A study conducted by Kronos Incorporated and Future Workplace in the United States of America found that nearly 95% of HR leaders consider employee burnout to be the biggest threat to an engaged and productive workforce in 2017, and also admit that there is no solution to the challenge in the foreseeable future.
A survey conducted as a part of the study, questioned over 600 HR leaders across the nation, from organisations with 100 to 2,500+ employees, about how burnout drives turnover, causes of burning out, and ways to reach a solution.
The following are the highlights of the study:
- 46% of the HR leaders admitted that employee burnout was responsible for 20-50% of their annual workforce turnover. Nearly 10% said that employee burnout was causing more than 50% of their turnover.
- Employee burnout seems to impact larger organisations more than smaller ones, as one in five HR leaders at smaller organisations (100-500 employees) named burnout as a cause of 10% or less of their turnover, whereas 15% of the HR leaders at big organisations (2,500+ employees) considered the same causing 50% or more turnover.
- The top three factors that caused burnout among employees were unfair compensation (41%), unreasonable workload (32%) and too much overtime (32%).
- However, factors like poor management (30%), employees seeing no clear connection of their role to corporate strategy (29%), and a negative workplace culture (26%) also made it to the list. Interestingly, insufficient technology for employees was considered a primary cause of burnout by 20% of the respondents.
- Although 87% of the HR leaders named improving retention as a top priority for 2017, 20% said they were too busy with competing priorities to fix the issue of employee burnout. Furthermore, 19% said that lack of automation, i.e., their job being too manual prevented them from focussing on the bigger strategic challenges.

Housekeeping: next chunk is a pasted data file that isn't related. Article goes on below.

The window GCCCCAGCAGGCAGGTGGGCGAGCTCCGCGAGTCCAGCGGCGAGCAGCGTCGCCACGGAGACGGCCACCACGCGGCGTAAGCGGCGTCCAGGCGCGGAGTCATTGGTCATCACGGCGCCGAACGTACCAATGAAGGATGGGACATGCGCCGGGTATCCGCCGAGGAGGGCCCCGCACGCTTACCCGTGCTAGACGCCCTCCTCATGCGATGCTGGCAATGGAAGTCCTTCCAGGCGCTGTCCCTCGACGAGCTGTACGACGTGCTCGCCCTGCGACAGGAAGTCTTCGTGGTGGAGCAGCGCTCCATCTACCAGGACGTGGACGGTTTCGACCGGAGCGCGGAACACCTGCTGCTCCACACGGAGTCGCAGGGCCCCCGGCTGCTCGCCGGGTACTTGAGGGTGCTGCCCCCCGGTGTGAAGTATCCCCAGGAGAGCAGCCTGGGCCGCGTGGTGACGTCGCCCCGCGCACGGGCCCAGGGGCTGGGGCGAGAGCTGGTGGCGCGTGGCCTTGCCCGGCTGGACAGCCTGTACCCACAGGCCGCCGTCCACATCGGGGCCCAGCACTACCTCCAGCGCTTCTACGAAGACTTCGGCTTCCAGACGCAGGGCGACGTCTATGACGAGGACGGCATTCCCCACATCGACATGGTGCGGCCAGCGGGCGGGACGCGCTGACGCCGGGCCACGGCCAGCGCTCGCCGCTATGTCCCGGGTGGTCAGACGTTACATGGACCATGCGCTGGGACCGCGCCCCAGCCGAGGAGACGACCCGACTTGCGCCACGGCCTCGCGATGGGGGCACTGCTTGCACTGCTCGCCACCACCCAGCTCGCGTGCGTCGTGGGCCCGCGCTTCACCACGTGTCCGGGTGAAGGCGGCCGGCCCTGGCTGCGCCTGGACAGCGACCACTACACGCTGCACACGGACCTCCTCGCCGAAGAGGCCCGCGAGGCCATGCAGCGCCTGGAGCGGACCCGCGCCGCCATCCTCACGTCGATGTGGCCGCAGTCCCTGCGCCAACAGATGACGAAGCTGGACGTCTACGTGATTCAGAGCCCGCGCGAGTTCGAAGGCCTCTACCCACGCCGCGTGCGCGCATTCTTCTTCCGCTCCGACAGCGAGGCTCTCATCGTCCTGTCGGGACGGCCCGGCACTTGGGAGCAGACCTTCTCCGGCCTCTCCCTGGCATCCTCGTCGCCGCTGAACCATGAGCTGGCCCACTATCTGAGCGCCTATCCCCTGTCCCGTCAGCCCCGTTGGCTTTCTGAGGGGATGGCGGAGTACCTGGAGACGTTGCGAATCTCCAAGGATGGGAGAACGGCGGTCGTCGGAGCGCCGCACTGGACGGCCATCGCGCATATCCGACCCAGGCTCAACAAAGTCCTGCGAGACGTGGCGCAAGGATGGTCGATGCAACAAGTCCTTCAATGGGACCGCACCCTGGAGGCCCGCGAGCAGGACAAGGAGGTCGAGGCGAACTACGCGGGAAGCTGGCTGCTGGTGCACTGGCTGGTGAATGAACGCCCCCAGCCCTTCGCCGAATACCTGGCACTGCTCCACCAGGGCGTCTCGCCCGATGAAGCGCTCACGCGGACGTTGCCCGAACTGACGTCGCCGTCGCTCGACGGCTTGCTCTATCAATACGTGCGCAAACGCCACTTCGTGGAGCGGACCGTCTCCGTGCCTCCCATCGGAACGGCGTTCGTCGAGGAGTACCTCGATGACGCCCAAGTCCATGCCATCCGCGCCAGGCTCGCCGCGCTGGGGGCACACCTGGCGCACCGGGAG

- HR leaders also blamed lack of executive support (14%) and lack of organisational vision (13%) as additional obstacles to improving retention this year, indicating to the fact that the top management need to pull their socks up as well.
- 97% of the HR leaders planned to increase investment in recruitment technology by 2020, and 22% expected an increase of 30-50% in the same. Nonetheless, resources and budgets were named as the biggest constraints to programs that could help increase retention.
Charlie DeWitt, VP, Business Development, Kronos has been quoted saying, "Employee burnout has reached epidemic proportions. While many organizations take steps to manage employee fatigue, there are far fewer efforts to proactively manage burnout. Not only can employee burnout sap productivity and fuel absenteeism, but as this survey shows, it will undermine engagement and cause an organization’s top performers to leave the business altogether...".
He further added, "Organizations should seek out and implement technology solutions that provide a proactive approach to mitigating burnout, such as the scheduling of rest during rolling periods as long as a year. Workforce analytics can also identify and alert managers to trends in scheduling and absenteeism that may indicate an employee is on the path to burnout so changes can be made.”
The study quantifies and predicts a workforce crisis-of-sorts, in the making, and warns about the perils of ignoring overworked employees burning out to productivity and engagement. The stressful lifestyle that the quintessential employee of today’s global workforce leads had to result in burning out sooner than later, and this study is just indicative of the fact that the stage might be closer than anticipated. Although the study is restricted by geography, but that doesn’t diminish the authority with which it can claim the seriousness of the issue at hand. Employers all over the world need to take serious notice of the claims in the study and identify if their employees are also prone to burning out. Employees, on the other hand, need to be more aware and proactive, identify an impending burnout, and mitigate its damage by taking necessary steps.